Let $V$ be a real $n$-dimensional vector space. For $1<k<n$ we have a natural representation of $\GL(V)$ via the $k$ exterior power:
$\rho:\GL(V) \to \GL(\bigwedge^kV)$, given by $\rho(A)=\bigwedge^k A$. I am trying to show $\rho$ is an irreducible representation. Let $0\neq W \le \bigwedge^kV$ be a subrepresentation. If we can show $W$ contains a non-zero decomposable element, we are done.
Indeed, suppose $W \subsetneq \bigwedge^kV$. Then, there exist a decomposable element $\sigma=v_1 \wedge \dots \wedge v_k \neq 0$, such that $\sigma \notin W$. We assumed $W$ contains a non-zero decomposable element $\sigma'=u_1 \wedge \dots \wedge u_k \neq 0$. Define a map $A \in \GL(V)$ by extending $u_i \to v_i$. Then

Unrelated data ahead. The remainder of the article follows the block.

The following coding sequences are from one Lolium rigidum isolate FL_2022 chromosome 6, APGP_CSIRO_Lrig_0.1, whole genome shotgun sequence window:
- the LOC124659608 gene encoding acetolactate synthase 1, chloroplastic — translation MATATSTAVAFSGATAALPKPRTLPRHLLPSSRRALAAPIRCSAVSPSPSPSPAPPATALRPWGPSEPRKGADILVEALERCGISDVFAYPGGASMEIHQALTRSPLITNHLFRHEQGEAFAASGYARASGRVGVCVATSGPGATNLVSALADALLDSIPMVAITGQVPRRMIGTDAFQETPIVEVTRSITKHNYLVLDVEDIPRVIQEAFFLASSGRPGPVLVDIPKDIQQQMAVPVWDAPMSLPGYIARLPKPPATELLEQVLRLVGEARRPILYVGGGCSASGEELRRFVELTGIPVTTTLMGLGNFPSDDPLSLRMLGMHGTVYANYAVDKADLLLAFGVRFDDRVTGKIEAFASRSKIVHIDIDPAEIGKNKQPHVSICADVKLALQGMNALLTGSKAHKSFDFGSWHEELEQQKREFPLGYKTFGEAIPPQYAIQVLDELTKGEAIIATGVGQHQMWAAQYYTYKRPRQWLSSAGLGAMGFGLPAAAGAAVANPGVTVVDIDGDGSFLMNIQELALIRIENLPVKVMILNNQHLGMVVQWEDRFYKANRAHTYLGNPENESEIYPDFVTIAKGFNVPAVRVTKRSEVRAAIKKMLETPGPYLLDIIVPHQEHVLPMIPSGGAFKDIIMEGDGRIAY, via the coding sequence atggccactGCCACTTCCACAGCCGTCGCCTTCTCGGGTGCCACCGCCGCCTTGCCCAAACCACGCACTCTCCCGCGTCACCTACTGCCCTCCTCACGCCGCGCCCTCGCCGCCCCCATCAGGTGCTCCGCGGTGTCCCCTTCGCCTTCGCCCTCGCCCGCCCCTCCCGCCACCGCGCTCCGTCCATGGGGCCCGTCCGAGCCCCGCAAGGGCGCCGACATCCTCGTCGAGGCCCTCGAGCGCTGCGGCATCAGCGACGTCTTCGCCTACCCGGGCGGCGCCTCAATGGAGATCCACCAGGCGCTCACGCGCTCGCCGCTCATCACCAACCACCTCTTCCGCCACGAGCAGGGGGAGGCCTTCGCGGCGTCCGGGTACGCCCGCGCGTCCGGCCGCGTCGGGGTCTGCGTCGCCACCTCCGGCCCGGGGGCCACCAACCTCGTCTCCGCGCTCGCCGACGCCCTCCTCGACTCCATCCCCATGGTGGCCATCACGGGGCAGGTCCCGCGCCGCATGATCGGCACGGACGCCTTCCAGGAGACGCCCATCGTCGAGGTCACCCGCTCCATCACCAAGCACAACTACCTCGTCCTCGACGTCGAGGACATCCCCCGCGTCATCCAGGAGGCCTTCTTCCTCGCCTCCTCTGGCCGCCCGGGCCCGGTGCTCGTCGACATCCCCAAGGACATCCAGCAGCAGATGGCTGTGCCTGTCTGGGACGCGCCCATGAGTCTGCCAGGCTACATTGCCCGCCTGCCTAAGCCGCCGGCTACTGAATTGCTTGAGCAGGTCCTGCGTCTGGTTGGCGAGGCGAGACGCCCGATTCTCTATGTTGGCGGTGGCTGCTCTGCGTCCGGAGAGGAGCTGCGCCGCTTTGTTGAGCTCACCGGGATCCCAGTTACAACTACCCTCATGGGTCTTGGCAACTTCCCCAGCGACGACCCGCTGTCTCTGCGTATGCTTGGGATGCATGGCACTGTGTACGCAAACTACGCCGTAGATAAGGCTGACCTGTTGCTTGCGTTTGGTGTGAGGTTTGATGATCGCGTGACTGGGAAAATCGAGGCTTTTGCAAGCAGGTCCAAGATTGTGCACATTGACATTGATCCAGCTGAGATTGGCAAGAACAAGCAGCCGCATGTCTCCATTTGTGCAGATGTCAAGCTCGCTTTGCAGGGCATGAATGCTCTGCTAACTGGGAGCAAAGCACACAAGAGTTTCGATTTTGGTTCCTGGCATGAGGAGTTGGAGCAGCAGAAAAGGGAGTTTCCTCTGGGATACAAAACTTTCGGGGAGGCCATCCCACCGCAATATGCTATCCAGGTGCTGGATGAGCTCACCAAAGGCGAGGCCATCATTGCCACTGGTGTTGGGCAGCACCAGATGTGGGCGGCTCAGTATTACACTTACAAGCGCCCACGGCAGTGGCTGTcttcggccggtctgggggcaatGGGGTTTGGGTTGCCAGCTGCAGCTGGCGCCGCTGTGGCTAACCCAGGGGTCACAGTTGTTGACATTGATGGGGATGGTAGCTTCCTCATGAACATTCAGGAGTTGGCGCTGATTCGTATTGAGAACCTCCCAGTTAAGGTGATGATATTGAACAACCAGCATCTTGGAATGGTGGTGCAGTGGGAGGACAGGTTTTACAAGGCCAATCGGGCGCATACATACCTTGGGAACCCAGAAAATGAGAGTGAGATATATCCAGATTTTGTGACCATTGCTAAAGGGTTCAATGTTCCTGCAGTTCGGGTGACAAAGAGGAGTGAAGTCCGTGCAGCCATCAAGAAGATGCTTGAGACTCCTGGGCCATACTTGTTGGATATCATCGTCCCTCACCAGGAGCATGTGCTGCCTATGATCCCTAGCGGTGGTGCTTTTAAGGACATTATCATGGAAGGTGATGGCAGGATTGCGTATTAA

$$\rho(A) (\sigma')=\bigwedge^k A(u_1 \wedge \dots \wedge u_k)=\sigma \notin W,$$
while $\sigma' \in W$, con
So, the question reduces to the following: Why does every non-zero subrepresentation contain a non-zero decomposable element?
I asked an even more naive question here-whether or not every subspace of dimension greater than $1$ contains a non-zero decomposable element?